• Review: Stripper's Guide on Jerry Dumas & Mort Walker's Sam's Strip: "...one of the most delightful and intellectually daring strips that ever appeared in newspapers... And Fantagraphics has done it up in a perfect package. The reproduction quality is top-notch, and they've given us a superb bonus -- a section of annotations by Jerry Dumas and Brian Walker... if you are a comic strip fan and you don't have this book on your shelf then there is something really wrong with you. Seriously. Go buy the book."
• List: Ben Towle names some favorites from 2008 including Most Outrageous by Bob Levin ("...fascinating... a fantastic book..."); Petey & Pussy by John Kerschbaum ("What more can I say? This book’s #%&*in’ hilarious. Oh, I guess this: it’s also beautifully drawn."); and Fuzz & Pluck: Splitsville by Ted Stearn ("beautiful")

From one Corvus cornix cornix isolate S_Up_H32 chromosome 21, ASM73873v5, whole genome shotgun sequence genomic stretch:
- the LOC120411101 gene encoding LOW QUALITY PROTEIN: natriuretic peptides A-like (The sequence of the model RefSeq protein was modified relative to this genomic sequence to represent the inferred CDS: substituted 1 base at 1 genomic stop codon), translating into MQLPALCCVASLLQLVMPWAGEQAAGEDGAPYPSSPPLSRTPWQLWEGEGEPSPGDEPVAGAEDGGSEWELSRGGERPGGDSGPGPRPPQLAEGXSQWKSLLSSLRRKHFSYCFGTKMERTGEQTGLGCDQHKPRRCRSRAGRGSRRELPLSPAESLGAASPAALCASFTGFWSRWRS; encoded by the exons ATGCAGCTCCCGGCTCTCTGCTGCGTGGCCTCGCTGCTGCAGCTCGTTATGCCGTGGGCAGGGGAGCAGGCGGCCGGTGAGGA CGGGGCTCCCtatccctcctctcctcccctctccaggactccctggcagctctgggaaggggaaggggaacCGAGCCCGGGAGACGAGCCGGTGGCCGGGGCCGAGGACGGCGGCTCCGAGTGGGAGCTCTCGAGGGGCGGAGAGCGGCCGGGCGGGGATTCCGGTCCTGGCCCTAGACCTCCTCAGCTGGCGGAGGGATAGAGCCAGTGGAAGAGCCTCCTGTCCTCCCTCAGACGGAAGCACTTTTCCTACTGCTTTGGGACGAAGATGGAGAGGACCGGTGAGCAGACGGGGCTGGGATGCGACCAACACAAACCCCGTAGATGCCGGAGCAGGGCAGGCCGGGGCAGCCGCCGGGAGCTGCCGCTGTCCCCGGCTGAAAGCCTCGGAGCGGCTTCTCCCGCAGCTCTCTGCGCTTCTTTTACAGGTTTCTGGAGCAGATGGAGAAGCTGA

Starting today and for the next two weeks we'll be bringing you a sneak peek at our Fall 2009 - Winter 2010 schedule of releases! We'll be slipping you a few pages at a time from our latest book distributor's catalog, which our fine friends at W.W. Norton uses to sell our books to the bookstore market. This first batch includes 4 upcoming issues of The Comics Journal, Paul Hornschemeier's All and Sundry: Uncollected Work 2004-2009, The Complete Peanuts 1972-1973, and Strange Suspense: The Steve Ditko Archives Vol. 1. (Note that all the info in this catalog is subject to change along the way to the books' release, including release dates, prices, cover art, book specs, etc.) Click here to download the first PDF!